If you’ve ever gone 4 wheeling there is a saying when going offroad: “as slow as possible, as fast as necessary”. This phrase reminds me a lot of how I feel with application virtualization, “as little as possible, as much as necessary“.
Application virtualization whether done via App-v, ThinApp, or XenApp (or others) all have some common characteristics.
- Virtualized file system and registry
- Files, installation packages (.msi, setup.exe), etc are repackaged into a new format
- Applications are streamed out to the endpoint on demand and run in an isolated space
- Streamed packages can be cached and used offline
- Updates made to the base package are streamed out to clients
The promise of application virtualization is that you are making apps portable and available on demand, no lengthy installation package to run through or customizations to make.
Some of the challenges of application virtualization are actually some of the core tenants of application virtualization that I mentioned before:
- The application is virtualized and see virtual registry and file systems, meaning it can’t necessarily (unless allowed) interact with other apps (be called to or call in to other apps).
- Applications have to be repackaged in order to be streamed and although there are previews of technology that automate this repackaging process (ThinApp Factory) it’s a process that adds time and steps to a user getting a new piece of software or an update to an existing one…and it’s frankly not so easy to repackage these applications that you can assume automation of this is even possible.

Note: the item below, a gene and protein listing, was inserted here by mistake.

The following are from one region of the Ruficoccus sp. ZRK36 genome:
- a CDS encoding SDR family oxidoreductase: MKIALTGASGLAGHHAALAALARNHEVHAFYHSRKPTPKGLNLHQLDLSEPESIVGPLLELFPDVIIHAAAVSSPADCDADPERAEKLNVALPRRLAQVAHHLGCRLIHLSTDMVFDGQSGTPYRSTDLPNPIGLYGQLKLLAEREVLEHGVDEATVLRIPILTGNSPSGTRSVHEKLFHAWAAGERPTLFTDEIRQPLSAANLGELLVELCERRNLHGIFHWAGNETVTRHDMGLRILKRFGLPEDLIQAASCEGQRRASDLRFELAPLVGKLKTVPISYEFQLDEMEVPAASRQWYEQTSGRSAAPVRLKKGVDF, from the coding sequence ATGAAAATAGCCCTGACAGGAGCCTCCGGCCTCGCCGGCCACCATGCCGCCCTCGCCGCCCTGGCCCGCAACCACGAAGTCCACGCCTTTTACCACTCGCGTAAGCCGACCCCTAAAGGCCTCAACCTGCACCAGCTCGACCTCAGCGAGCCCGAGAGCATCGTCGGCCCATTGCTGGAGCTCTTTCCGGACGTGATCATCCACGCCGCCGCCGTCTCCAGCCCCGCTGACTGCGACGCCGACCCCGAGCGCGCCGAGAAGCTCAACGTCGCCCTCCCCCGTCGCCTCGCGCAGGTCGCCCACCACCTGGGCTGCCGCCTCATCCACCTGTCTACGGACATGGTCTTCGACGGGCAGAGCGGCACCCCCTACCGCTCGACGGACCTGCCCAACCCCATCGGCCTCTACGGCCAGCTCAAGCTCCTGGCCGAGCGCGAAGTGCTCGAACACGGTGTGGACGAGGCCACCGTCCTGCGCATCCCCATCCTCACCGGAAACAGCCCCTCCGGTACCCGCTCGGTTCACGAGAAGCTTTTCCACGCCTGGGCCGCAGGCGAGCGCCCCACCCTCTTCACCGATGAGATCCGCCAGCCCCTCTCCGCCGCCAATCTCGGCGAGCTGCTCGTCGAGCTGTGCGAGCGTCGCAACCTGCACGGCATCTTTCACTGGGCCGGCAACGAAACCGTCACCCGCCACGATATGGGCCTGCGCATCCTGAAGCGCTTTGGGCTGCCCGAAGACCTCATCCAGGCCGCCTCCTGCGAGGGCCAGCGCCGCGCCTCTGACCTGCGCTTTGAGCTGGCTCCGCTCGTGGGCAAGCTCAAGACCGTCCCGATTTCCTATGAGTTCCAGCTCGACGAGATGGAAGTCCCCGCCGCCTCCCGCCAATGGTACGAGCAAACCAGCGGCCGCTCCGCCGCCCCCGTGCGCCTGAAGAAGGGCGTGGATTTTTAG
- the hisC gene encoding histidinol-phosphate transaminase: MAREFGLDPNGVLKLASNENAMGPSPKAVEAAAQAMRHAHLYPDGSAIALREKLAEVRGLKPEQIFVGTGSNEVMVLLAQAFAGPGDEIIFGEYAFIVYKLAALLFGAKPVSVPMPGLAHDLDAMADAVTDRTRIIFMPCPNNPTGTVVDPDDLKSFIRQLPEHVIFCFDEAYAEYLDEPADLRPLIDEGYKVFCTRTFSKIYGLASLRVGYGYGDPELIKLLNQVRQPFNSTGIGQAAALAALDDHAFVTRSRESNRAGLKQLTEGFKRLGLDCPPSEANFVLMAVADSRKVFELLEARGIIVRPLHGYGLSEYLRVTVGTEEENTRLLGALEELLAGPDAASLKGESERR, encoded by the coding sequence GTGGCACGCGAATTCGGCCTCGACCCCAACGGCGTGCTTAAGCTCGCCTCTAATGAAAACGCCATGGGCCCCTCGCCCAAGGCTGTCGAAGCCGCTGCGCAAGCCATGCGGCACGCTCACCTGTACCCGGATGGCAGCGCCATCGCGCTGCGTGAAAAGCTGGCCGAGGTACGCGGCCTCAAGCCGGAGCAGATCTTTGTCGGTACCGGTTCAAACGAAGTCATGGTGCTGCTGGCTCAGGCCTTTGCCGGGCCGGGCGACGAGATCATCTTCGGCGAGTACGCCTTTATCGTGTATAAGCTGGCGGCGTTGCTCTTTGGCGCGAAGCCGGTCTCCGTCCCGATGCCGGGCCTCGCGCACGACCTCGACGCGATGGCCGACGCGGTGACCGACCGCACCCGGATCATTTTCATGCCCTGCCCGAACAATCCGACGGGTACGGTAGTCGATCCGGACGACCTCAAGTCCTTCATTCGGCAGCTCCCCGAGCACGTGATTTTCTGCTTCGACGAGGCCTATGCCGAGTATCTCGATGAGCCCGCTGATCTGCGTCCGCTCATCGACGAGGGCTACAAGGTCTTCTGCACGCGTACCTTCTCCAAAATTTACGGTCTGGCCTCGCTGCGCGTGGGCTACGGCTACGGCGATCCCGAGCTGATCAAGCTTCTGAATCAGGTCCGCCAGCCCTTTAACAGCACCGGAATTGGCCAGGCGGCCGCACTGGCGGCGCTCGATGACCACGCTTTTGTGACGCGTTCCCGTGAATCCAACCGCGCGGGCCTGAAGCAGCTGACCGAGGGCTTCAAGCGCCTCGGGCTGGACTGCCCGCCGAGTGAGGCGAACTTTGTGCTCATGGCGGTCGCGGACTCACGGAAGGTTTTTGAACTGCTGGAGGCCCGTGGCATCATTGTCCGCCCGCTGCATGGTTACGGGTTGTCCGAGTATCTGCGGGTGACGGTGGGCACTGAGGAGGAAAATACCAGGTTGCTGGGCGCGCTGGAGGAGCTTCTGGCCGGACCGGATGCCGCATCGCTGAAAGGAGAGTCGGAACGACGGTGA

- Not all applications work or can be virtualized. Depending on the software being used there are still challenges with certain drivers, DCOM, kernel level items, plug-ins, 64 bit apps, etc…every vendor is currently working from a different list of limitations.
Ultimately application virtualization is a patch (or perversion) due to the deficiencies of the Windows operating system, installer process offered by Microsoft, and application isolation options as a core operating system feature. The problem can’t be solved by 3rd parties it has to be taken on by Microsoft and resolved as a core feature of the OS. I’ve talked about some other challenges and thoughts on application virtualization in a prior post here.
- I believe that application virtualization should be used when you have application conflicts where 2 applications need to be isolated from each other.
- I believe that application virtualization should be used when you have an application that requires very frequent updates and the traditional deployment tools fall short or if you don’t have them.
- I believe that application virtualization should be used to isolate “messy” applications from shitting all over your OS image that make them difficult to remove or update cleanly.
- I believe in application virtualization when you have a small list of “easy” applications that allow you to truly layer your apps on top of a single gold image.
So back to the phrase I said at the beginning in 4 wheeling: “as slow as possible, as fast as necessary”, in application virtualization I say: “as little as possible, as much as necessary“.